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Emerging Technology from the arXiv

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Contaminants Can Flow Up Waterfalls, Say Physicists

Physicists have discovered an entirely new process of upstream contamination–by studying the behaviour tea leaves

  • May 17, 2011

Here’s a curious phenomenon.

The south American drink ‘mate’ is a tea-like beverage in which finely cut, dried leaves from the yerba mate herb are infused in hot water. The dried leaves, just a few square mm in size, tend to float on the surface of the water

While pouring the hot water onto the leaves, Ernesto Althsuler and buddies at the University of Havana in Cuba, noticed a puzzling phenomenon. They found that, sometimes, the leaves would somehow travel upstream and end up contaminating the upstream container of pure water.

Being diligent physicists, they decided to investigate. They found that the leaves (and also chalk powder) were able to navigate upstream if the waterfall was less than about a centimetre in height. “For distances of the order of 1 cm or less, some of the floating particles eventually start to “climb up the stream”,” they say.

How can this be? Altshuler and co say the geometry of the system is important. Their set up consists of a relatively long horizontal channel, along which the water flows, followed by a short drop into the infusion (see diagram above).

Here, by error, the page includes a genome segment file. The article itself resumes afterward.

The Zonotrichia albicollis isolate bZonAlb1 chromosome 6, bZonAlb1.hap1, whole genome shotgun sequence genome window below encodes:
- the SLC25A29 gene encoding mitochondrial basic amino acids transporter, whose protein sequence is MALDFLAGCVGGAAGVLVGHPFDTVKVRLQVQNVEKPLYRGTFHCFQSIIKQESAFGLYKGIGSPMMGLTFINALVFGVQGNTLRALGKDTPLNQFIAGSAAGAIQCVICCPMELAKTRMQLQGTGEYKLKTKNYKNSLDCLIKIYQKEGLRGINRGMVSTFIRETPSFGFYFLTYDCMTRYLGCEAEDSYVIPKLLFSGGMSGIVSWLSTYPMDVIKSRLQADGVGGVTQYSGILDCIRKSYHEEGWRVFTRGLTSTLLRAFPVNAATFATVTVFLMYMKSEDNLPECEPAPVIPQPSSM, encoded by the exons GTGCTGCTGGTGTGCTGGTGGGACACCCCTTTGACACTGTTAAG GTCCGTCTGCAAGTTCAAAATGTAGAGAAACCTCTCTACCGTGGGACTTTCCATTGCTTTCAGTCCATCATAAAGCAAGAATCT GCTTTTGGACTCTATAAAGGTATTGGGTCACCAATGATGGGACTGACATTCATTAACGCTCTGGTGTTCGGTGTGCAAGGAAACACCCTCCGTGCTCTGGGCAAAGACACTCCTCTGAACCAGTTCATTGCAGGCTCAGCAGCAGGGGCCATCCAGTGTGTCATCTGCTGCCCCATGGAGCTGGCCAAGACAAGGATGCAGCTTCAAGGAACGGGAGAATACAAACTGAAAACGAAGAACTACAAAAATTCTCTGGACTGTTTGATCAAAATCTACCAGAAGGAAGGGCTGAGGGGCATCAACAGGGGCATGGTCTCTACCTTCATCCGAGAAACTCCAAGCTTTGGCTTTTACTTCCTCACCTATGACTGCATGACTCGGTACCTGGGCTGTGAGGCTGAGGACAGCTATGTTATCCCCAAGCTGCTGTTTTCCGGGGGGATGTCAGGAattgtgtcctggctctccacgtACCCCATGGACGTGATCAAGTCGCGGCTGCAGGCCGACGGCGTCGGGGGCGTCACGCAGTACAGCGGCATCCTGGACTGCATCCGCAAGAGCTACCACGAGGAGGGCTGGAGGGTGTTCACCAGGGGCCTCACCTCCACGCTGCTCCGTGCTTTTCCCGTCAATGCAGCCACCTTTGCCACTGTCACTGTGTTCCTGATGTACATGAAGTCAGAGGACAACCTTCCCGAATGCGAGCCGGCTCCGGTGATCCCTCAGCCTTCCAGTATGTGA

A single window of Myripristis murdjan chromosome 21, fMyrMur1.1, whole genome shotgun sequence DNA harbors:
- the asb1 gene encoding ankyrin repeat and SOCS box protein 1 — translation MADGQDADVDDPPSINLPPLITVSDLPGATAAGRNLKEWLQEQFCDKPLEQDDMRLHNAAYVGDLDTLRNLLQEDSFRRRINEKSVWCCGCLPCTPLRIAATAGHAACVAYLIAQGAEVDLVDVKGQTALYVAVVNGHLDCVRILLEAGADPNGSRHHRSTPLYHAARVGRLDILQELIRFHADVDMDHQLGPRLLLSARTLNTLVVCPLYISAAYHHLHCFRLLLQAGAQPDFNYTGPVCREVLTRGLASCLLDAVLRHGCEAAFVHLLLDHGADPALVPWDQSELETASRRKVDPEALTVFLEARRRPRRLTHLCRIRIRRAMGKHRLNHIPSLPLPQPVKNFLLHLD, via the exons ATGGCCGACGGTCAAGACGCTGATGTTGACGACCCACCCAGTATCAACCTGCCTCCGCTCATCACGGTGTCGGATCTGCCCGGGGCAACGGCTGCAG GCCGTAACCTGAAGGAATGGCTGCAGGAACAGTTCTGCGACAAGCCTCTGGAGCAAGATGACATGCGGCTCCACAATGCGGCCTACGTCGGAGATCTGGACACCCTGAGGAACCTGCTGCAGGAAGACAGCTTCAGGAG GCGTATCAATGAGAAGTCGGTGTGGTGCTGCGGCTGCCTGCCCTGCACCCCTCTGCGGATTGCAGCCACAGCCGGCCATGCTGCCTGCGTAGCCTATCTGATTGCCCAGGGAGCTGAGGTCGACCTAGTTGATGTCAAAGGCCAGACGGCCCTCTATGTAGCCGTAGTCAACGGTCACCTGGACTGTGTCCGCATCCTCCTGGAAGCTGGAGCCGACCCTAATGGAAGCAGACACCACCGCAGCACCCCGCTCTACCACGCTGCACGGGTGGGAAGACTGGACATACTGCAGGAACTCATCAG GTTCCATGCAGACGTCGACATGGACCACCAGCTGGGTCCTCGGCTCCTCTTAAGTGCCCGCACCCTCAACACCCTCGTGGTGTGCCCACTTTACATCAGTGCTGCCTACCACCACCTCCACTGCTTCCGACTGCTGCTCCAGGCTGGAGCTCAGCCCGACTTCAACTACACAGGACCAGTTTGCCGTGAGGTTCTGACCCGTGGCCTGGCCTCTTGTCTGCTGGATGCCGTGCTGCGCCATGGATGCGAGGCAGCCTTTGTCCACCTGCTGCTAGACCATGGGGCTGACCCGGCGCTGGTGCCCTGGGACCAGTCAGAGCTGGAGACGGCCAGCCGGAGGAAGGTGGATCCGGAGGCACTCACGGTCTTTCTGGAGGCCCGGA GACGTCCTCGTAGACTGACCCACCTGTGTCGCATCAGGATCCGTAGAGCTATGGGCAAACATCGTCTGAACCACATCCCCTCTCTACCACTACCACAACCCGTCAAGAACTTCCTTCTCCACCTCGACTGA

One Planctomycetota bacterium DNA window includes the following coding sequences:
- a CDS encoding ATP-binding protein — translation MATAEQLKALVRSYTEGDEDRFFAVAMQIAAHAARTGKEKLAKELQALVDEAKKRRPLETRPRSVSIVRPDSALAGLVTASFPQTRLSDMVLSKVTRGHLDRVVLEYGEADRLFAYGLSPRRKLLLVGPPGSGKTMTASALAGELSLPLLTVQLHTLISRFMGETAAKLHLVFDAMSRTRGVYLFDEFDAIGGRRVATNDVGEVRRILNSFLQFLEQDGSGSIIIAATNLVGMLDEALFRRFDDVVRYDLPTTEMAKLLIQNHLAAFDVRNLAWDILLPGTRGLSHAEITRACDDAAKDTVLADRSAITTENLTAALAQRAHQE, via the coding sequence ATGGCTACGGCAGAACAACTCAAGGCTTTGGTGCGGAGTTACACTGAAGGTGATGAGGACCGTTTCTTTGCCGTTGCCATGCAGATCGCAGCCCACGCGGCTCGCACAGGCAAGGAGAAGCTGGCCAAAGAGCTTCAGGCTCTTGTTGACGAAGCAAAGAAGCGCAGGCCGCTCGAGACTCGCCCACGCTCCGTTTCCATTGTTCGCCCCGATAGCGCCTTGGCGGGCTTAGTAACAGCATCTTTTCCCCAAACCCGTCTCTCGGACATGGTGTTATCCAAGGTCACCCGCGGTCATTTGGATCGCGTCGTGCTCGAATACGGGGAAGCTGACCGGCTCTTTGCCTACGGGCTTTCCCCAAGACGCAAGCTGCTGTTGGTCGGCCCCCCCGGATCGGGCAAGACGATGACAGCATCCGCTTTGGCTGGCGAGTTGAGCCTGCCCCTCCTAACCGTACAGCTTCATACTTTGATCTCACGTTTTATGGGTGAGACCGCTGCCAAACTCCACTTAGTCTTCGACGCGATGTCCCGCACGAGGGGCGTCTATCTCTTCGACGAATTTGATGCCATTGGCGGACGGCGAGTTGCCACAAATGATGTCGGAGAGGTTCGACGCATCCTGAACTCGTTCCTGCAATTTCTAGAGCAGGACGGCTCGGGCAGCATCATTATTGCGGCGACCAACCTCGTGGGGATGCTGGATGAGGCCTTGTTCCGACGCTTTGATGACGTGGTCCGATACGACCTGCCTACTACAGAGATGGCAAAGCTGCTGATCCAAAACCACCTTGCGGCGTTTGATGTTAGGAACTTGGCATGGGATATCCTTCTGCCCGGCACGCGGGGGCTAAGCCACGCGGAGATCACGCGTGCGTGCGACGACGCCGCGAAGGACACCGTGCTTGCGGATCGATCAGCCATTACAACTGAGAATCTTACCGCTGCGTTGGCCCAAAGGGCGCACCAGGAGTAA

In the past, physicists have observed vortices in horizontal flows which can set up a counterflow. When this happens, there is a main flow through the middle of the channel and a counterflow along the edges, which can carry small particles in the opposite direction.

What’s new, however, is the idea that the vortices can survive the drop and continue to generate a counterflow even after the water has plunged over the lip of the channel.

Altshuler and co think that this counterflow lifts particles out of the lower container and pumps them back into the upper container. But only if the drop is not too big–less than a centimetre or so.

That’s an interesting effect that you could probably recreate in your kitchen.

But it’s more than a mere curiosity. Altshjuler and co say their discovery “may have potential implications in many chemical, medical, pharmaceutical and industrial processes.”

So if you’re mixing processes are plagued by problems of contamination, perhaps the “mate” effect is to blame.

Ref: arxiv.org/abs/1105.2585: Upstream Contamination In Water Pouring

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